Grieg Peer Gynt; Sigurd Jorsalfar

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Grieg Peer Gynt; Sigurd Jorsalfar

  • Peer Gynt
  • Sigurd Jorsalfar
  • Peer Gynt
  • Sigurd Jorsalfar

The new DG set and Per Dreier's Unicorn-Kanchana set both advertise a complete recording of Grieg's music for Peer Gynt, but there are substantial differences. DG have recorded the 26 pieces which comprise the original version of 1875, as recently published by Peters in Volume 18 of Edvard Grieg's Complete Works. Unicorn have added music which was not originally written for Ibsen's play but included in the 1886 Copenhagen revival, that is to say the ''Norwegian Bridal Procession'' and the first three of Four Norwegian Dances, Op. 35. The inclusion of the three Op. 35 items is perhaps superfluous, since most collectors who buy a complete Peer Gynt will possess already a recording of all four dances.
There are a number of other small differences too detailed to mention, but the most important fact is that DG, unlike Unicorn-Kanchana, include music which accompanies dialogue, with actors speaking Ibsen's lines. Texts and translations are provided, which means that you can follow the argument perfectly well, and there's no doubt that the atmosphere of each number with dialogue is enhanced, for instance ''Peer Gynt and the Boyg'', where Peer encounters a strange, invisible, shapeless creature which bars his way and threatens him wherever he turns, until the sound of church bells causes it to retreat. On the Unicorn-Kanchana recording we have a truncated version of this scene, with orchestra and chorus only, the latter portraying the Boyg's allies in the shape of a flock of predatory birds. Here the choral interjections on their own make little sense. In ''Peer Gynt and the Herd-girls'' DG's trio of sopranos interact with Peer Gynt's spoken part, and this makes much more of the piece than Unicorn-Kanchana's treatment of it as a female chorus—where it could almost be called ''The Herd-girls without Peer Gynt''.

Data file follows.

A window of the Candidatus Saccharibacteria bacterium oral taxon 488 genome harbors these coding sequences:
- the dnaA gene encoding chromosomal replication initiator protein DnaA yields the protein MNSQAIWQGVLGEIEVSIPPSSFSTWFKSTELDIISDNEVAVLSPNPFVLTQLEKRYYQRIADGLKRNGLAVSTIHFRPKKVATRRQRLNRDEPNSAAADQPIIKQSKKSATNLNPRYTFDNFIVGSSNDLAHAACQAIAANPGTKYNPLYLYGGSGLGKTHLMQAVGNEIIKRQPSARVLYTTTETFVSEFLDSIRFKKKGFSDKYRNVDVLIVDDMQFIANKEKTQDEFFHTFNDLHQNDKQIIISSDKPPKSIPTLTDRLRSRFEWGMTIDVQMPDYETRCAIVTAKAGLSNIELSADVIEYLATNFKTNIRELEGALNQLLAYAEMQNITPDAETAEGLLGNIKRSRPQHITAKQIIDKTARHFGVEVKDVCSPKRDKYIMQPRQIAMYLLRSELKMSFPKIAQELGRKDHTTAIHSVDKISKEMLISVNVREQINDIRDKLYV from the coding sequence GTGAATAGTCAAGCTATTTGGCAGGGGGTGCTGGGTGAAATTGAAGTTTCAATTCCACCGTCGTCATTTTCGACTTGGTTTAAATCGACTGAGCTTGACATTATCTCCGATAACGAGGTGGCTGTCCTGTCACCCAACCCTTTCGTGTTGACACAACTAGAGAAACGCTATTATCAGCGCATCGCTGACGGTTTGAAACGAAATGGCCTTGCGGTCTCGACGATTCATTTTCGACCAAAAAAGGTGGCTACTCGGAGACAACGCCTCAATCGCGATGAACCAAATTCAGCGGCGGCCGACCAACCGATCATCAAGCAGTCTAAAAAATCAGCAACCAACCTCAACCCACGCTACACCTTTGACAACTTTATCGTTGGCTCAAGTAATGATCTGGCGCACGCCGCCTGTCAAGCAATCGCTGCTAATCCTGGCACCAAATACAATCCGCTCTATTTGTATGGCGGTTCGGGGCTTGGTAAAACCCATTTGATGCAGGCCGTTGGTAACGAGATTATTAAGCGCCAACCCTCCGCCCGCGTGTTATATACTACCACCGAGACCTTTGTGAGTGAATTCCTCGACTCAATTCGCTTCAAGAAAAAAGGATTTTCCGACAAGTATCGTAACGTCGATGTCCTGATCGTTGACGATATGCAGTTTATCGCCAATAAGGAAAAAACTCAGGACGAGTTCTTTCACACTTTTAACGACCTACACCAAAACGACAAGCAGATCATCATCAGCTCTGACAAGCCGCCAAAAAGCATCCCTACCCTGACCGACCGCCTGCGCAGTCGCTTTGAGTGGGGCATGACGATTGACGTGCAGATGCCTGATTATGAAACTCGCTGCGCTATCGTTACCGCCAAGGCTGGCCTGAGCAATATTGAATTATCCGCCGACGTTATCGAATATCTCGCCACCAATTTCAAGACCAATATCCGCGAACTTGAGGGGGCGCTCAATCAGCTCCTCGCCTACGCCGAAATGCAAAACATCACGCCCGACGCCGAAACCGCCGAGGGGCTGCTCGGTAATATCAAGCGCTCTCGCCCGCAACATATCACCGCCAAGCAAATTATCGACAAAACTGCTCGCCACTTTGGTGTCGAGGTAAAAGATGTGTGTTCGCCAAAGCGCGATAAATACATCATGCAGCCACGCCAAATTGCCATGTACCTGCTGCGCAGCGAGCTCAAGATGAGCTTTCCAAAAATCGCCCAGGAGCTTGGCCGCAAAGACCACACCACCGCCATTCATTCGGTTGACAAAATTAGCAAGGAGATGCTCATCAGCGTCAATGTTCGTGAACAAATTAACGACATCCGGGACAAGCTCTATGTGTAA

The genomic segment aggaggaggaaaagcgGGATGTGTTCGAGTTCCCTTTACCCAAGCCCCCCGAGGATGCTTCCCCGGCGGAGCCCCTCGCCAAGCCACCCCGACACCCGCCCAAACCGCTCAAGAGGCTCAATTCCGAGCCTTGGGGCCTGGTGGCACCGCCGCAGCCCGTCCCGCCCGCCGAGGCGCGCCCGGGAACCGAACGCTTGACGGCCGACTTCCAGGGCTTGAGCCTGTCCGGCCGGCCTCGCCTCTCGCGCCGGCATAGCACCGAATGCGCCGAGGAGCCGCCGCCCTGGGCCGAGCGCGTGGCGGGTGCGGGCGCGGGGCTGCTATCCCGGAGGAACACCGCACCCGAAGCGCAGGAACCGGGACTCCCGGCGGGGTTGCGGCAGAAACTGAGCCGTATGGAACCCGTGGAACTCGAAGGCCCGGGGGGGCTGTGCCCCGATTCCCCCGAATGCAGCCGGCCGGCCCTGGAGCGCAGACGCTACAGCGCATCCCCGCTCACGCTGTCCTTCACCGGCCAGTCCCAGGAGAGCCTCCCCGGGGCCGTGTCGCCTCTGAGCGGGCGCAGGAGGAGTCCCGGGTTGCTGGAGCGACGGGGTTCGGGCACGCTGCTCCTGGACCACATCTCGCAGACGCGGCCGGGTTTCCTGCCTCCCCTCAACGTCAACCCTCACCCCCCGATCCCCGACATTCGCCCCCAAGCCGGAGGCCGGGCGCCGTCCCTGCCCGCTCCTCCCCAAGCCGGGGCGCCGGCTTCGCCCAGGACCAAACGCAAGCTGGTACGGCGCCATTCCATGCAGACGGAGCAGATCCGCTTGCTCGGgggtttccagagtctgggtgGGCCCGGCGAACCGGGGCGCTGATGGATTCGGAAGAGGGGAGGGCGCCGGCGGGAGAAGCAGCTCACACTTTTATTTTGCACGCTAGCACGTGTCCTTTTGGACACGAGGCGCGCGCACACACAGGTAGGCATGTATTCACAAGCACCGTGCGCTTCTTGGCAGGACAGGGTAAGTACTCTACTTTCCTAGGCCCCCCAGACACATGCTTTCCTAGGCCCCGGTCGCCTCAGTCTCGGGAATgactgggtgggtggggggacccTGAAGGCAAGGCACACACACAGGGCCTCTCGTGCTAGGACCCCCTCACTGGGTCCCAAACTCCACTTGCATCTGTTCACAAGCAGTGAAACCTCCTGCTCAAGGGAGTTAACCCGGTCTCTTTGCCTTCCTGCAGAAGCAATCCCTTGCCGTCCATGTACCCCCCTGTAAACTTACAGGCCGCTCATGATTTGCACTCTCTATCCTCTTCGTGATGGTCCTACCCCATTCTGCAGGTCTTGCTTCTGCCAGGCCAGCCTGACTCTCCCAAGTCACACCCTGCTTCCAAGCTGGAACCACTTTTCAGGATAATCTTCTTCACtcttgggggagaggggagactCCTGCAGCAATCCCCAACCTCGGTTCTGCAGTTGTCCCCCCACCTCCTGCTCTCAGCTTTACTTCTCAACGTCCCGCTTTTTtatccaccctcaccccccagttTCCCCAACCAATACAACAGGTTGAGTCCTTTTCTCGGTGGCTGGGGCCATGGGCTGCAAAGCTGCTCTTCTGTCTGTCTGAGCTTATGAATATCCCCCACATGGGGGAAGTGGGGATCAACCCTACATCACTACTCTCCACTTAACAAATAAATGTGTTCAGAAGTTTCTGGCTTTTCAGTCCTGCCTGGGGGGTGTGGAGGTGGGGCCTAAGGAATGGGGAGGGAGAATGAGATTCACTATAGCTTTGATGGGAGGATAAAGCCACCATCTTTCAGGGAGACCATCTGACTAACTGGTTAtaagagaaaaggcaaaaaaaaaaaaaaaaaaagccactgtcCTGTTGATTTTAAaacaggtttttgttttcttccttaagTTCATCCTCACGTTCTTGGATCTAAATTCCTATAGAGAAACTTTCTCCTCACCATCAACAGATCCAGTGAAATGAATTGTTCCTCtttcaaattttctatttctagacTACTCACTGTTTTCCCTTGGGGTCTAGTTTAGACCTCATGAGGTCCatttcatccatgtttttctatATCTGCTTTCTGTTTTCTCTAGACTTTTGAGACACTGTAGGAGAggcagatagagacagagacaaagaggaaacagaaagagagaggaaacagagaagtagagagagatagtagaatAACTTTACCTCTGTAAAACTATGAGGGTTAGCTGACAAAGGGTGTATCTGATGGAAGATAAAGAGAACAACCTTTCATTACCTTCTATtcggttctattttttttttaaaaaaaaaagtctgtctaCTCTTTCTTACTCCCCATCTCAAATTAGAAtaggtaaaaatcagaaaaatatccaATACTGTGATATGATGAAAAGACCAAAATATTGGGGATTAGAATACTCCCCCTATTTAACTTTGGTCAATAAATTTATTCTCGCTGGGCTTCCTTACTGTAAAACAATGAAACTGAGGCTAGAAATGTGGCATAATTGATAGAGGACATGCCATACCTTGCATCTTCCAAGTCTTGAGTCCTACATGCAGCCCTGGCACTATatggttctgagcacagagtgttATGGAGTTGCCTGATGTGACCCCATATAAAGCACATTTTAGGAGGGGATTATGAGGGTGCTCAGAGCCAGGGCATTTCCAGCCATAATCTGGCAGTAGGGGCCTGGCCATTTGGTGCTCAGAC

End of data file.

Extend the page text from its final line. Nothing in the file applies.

For almost a decade now the Unicorn-Kanchana version has performed a valuable service in bringing to light unfamiliar numbers from the score not included in the suites. It has also shed new light on familiar numbers through the use of chorus and soloists. The new DG recording takes our knowledge a stage further, and quite clearly supersedes the older one. DG also give us Grieg's music for Bjornson's play Sigurd Jorsalfar, where we find the familiar three movement orchestral suite expanded into an eight-movement choral work with tenor soloist.
For Unicorn Per Dreier's conducting is sympathetic, with tempos which are often a little on the slow side. He tends to make expressive points by the use of what a friend called ''thunderous pauses'', which hold up the flow of the music; but he gets good playing and singing from his forces, and the analogue recording still sounds very good indeed: DG's 1987 recording is not a great deal superior. Jarvi's conducting is just a little disappointing after his superb disc of Grieg's orchestral music with the Gothenburg orchestra (DG 419 431-1GH, ( 419 431-2GH, 1/87). He is more sophisticated than Per Dreier; his use of phrase is more precise and his tempos are a good deal faster: but sometimes he seems to hurry the music along too much so that beauty and emotion are rather held at a distance. These are not serious faults, however, and the orchestral playing and singing is all of good standard, with the American soprano Barbara Bonney outstanding in the part of Solveig.
Readers familiar only with the Peer Gynt suites will find the complete score a revelation, for Grieg emerges as a composer with a greater range of expressive power than one ever imagined.'

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